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As part of the Flashback Weekend nostalgia convention, which runs through Sunday, the west parking lot of the Crowne Plaza Chicago O’Hare in Rosemont will be converted into an open-air theater. Patrons are invited to bring blankets and lawn chairs (the “drive-in” part is purely sentimental).
Friday night’s program features a screening of Sam Raimi’s The Evil Dead (1983, NC-17, 85 min.), introduced by star Bruce Campbell (see Critic’s Choice in Readings & Lectures) and other members of the cast and crew. Reader reviewer Pat Graham described the film as “ferociously kinetic and full of visual surprises, though its gut-churning reputation doesn’t seem fully deserved: if anything the gore is too picturesque and studied, an abstract decorator’s mix of oozing, slimy color. There’s a weird comic energy in the frenetic physical playing–hysterical actors running in and out of rooms, zombies popping up from the floorboards and out of wall cabinets like jack-in-the-boxes–and the mad Punch-and-Judy orchestration takes on an almost choreographic quality at times (this may be the first commedia dell’arte horror film). There are lots of clever turns on standard horror movie formulas, and one image especially lingers in the mind: a woman splintering into an infinity of hairline cracks, like the suddenly shattered surface of a ceramic vase.”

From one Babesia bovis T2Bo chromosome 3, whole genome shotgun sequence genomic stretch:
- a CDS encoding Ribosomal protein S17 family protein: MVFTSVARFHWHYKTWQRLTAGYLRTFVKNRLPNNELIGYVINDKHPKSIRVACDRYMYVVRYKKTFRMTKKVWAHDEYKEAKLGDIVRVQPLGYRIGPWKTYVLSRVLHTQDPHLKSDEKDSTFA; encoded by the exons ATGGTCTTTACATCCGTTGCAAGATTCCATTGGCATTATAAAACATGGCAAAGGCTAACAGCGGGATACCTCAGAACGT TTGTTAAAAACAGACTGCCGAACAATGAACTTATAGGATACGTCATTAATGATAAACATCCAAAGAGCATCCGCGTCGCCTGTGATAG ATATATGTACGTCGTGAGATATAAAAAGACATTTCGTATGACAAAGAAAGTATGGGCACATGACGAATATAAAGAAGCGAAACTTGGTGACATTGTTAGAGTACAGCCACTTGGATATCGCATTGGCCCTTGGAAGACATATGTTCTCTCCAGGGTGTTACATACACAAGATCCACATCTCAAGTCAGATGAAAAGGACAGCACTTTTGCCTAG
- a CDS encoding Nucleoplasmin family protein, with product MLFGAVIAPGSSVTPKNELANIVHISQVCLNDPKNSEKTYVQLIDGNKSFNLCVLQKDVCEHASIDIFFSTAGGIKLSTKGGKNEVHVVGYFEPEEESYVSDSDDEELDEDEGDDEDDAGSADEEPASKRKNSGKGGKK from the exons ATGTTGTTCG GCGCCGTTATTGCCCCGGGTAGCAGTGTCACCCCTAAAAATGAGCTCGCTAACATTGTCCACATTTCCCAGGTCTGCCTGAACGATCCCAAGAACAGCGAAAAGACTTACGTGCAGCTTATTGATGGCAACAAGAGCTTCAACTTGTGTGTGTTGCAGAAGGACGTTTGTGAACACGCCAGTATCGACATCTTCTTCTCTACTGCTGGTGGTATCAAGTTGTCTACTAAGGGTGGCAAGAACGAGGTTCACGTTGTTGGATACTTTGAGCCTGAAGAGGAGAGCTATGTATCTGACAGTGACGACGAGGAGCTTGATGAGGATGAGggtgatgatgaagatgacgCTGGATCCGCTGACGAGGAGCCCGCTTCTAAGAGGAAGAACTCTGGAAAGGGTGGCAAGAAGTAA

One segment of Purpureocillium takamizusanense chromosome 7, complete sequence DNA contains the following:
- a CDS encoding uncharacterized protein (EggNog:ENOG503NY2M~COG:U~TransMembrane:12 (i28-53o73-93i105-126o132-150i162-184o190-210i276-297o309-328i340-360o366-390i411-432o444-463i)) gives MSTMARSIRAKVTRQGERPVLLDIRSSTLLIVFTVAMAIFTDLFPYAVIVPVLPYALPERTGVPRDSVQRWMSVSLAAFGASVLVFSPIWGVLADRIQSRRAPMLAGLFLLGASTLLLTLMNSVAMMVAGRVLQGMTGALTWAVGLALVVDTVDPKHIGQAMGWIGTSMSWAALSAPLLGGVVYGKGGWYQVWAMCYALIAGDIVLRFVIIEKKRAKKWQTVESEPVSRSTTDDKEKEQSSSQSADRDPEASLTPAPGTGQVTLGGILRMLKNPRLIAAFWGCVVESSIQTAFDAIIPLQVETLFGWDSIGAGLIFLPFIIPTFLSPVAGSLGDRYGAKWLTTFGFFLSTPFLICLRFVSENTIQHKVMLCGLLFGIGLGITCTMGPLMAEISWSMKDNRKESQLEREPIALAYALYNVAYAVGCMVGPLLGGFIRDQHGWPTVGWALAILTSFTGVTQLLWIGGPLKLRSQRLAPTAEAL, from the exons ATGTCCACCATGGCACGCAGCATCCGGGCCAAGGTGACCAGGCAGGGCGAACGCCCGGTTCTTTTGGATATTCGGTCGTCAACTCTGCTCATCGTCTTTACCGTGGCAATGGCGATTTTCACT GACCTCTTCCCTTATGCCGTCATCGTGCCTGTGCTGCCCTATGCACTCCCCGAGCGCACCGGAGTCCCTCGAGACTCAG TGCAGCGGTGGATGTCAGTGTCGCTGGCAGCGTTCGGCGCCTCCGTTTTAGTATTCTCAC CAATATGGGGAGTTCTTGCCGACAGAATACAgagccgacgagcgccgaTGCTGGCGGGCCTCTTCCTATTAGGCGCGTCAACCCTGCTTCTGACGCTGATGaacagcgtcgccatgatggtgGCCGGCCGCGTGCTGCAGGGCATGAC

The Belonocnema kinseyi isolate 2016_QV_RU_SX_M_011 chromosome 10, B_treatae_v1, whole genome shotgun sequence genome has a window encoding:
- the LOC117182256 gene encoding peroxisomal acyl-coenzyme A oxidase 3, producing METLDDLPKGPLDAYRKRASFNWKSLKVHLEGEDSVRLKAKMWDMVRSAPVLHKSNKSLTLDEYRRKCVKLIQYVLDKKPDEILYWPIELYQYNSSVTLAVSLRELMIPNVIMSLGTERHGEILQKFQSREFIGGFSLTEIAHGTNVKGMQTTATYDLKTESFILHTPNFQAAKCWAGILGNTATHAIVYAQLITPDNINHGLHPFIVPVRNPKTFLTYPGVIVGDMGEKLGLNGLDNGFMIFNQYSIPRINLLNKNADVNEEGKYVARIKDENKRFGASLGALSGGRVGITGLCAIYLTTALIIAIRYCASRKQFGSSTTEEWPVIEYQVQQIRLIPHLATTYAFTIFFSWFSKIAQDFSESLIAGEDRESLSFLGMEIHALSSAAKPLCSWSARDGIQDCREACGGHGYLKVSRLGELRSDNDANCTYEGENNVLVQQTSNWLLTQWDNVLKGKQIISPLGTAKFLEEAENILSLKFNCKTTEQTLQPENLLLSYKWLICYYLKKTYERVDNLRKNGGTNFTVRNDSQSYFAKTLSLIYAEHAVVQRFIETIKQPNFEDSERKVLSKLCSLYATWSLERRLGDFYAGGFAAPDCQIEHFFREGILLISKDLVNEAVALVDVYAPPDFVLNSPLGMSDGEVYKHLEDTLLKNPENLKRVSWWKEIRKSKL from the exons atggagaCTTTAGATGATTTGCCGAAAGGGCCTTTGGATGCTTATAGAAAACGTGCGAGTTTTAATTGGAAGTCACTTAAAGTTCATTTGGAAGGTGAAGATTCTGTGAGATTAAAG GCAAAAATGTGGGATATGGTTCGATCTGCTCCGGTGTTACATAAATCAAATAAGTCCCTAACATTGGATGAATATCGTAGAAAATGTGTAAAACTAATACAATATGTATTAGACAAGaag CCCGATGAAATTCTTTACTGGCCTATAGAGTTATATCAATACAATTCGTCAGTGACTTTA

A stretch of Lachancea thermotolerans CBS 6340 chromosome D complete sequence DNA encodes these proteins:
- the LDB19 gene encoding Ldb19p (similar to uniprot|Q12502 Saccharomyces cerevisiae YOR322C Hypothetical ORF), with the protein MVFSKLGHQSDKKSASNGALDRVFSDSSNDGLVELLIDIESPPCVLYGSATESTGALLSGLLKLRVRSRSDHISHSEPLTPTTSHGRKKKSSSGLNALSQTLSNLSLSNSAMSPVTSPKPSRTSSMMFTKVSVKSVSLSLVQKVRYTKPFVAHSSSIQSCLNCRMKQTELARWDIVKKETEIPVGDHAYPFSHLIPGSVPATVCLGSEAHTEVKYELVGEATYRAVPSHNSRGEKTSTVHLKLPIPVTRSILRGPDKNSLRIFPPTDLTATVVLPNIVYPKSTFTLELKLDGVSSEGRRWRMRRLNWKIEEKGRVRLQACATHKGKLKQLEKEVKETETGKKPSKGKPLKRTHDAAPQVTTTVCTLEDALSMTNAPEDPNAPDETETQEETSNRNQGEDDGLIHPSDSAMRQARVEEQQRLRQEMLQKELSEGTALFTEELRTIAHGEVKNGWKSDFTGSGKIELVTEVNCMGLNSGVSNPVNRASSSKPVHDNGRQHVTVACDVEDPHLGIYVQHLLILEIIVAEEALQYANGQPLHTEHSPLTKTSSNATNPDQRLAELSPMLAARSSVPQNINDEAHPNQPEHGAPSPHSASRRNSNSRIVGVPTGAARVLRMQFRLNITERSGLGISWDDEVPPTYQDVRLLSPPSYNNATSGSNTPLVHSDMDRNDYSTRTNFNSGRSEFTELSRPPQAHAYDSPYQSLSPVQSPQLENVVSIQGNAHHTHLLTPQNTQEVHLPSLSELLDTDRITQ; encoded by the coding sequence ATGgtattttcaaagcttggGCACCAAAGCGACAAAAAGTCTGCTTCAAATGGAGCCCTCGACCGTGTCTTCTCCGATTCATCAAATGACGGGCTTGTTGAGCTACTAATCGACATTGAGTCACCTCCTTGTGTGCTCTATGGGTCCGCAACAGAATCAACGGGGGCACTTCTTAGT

Also screening on Friday is Rob Zombie’s House of 1000 Corpses (2003, R, 88 min.), which J.R. Jones described as an “energetic but ultimately tiresome tribute to the no-budget gorefests of the 60s and 70s. Four young people researching a book on roadside attractions arrive in the dead of night at the Museum of Monsters and Madmen, but the real sideshow is up the road at the home of a depraved surgeon and his weirdo family (which includes Karen Black). Universal Pictures bankrolled the film and allowed Zombie to use footage from some of its horror classics in the creepy low-resolution montages that periodically erupt on the screen, then refused to distribute it–no doubt his juxtaposition of Karloff with real-life monsters like Ed Gein exceeded the corporate comfort zone.” Stars Sid Haig and Bill Moseley will introduce the screening.
Campbell will return on Saturday to introduce his big-screen directorial debut, Man With the Screaming Brain. Following that will be John Carpenter’s The Fog (1980, R, 91 min.), which Dave Kehr described as “a ghost story with overtones of Hitchcock (The Birds) and Hawks (The Thing). It’s also a disappointment, but only when judged by the high standards Carpenter set for himself. For the first time, he’s trying to generate some emotion between his characters, instead of concentrating exclusively on that between the screen and the audience. But with the increased complexity has come a weakened grip on the strategies of suspense that have been Carpenter’s forte. It’s a failure, but it’s a failure in the right direction.” Stars Adrienne Barbeau, Tom Atkins, Charles Cyphers, and Nancy Loomis will be on hand to introduce the film.
When: Fri 7/29, 8:45 PM, Sat 7/30, 9 PM
Where: Crowne Plaza Chicago O’Hare, 5554 N. River Road, Rosemont
Price: $15, $5 for children 12 and under
Info: 847-478-0119 or flashbackweekend.com